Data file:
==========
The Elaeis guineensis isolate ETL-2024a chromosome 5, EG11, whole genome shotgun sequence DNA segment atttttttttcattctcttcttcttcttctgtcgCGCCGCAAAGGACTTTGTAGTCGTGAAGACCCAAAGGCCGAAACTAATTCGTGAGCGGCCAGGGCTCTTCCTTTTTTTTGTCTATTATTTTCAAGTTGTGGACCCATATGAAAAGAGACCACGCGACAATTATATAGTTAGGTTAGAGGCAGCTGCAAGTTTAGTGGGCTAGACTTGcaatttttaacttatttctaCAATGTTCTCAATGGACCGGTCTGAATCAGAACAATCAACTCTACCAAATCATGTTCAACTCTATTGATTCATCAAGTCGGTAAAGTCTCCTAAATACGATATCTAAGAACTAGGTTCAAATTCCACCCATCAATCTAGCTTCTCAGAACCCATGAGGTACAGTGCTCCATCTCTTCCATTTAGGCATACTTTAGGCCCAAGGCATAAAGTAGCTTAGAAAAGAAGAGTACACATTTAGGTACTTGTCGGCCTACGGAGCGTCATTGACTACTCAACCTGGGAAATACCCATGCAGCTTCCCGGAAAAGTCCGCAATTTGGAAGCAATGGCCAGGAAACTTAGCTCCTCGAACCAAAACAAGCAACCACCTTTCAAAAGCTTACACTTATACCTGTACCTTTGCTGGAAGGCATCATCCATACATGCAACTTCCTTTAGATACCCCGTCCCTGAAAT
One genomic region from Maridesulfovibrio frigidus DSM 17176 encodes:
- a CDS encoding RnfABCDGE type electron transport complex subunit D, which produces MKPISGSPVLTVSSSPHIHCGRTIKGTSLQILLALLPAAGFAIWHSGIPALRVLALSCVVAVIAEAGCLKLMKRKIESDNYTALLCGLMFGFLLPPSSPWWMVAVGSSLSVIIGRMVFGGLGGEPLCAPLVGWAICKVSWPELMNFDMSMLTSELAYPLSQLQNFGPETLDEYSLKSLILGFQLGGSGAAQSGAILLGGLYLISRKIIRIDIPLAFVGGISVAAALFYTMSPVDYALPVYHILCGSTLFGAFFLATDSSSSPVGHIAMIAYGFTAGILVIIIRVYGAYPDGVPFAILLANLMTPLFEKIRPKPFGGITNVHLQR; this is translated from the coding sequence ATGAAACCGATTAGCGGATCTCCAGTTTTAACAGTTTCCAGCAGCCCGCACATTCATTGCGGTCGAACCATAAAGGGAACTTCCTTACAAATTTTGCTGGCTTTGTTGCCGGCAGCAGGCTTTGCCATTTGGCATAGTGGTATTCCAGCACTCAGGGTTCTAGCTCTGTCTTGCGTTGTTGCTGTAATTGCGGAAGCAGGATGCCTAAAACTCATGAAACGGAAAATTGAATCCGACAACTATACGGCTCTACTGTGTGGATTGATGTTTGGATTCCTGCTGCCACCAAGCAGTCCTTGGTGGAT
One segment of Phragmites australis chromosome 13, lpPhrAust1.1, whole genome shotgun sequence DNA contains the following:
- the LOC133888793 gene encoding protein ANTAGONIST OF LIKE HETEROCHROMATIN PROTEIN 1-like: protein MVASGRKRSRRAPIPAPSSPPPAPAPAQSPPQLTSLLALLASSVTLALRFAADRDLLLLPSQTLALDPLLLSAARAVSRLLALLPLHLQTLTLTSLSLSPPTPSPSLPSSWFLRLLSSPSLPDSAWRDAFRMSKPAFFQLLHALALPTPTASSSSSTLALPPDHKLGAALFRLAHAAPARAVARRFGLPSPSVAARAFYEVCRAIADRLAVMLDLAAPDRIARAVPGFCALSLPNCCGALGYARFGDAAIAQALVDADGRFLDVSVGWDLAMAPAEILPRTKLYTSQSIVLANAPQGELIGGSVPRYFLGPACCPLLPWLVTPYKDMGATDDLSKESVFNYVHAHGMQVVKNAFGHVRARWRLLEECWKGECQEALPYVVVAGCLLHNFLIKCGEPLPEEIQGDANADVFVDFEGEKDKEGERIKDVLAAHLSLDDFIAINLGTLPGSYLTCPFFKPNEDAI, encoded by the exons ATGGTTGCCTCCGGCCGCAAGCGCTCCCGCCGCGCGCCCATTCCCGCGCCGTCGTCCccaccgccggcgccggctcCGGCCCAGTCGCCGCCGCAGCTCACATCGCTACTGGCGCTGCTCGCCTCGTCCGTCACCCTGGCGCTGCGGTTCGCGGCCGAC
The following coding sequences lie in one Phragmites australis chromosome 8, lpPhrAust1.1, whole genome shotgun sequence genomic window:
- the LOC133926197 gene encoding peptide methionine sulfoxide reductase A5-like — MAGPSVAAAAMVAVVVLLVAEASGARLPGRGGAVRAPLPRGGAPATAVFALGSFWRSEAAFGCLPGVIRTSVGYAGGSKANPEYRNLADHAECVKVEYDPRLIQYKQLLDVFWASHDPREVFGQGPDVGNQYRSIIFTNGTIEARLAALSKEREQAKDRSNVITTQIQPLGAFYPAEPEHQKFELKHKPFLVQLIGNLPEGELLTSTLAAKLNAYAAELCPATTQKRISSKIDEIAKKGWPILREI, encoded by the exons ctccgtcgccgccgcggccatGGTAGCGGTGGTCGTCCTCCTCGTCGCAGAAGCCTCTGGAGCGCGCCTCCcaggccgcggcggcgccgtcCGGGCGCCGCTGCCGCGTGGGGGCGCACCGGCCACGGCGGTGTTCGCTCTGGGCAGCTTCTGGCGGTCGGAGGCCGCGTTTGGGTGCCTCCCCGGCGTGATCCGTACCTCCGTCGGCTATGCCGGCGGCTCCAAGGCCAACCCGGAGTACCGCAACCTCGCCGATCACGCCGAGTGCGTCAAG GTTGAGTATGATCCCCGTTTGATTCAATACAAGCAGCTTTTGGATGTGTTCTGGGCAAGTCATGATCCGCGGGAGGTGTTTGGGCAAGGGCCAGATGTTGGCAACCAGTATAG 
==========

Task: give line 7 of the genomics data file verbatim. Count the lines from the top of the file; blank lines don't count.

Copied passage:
- the LOC133926197 gene encoding peptide methionine sulfoxide reductase A5-like — MAGPSVAAAAMVAVVVLLVAEASGARLPGRGGAVRAPLPRGGAPATAVFALGSFWRSEAAFGCLPGVIRTSVGYAGGSKANPEYRNLADHAECVKVEYDPRLIQYKQLLDVFWASHDPREVFGQGPDVGNQYRSIIFTNGTIEARLAALSKEREQAKDRSNVITTQIQPLGAFYPAEPEHQKFELKHKPFLVQLIGNLPEGELLTSTLAAKLNAYAAELCPATTQKRISSKIDEIAKKGWPILREI, encoded by the exons ctccgtcgccgccgcggccatGGTAGCGGTGGTCGTCCTCCTCGTCGCAGAAGCCTCTGGAGCGCGCCTCCcaggccgcggcggcgccgtcCGGGCGCCGCTGCCGCGTGGGGGCGCACCGGCCACGGCGGTGTTCGCTCTGGGCAGCTTCTGGCGGTCGGAGGCCGCGTTTGGGTGCCTCCCCGGCGTGATCCGTACCTCCGTCGGCTATGCCGGCGGCTCCAAGGCCAACCCGGAGTACCGCAACCTCGCCGATCACGCCGAGTGCGTCAAG GTTGAGTATGATCCCCGTTTGATTCAATACAAGCAGCTTTTGGATGTGTTCTGGGCAAGTCATGATCCGCGGGAGGTGTTTGGGCAAGGGCCAGATGTTGGCAACCAGTATAG 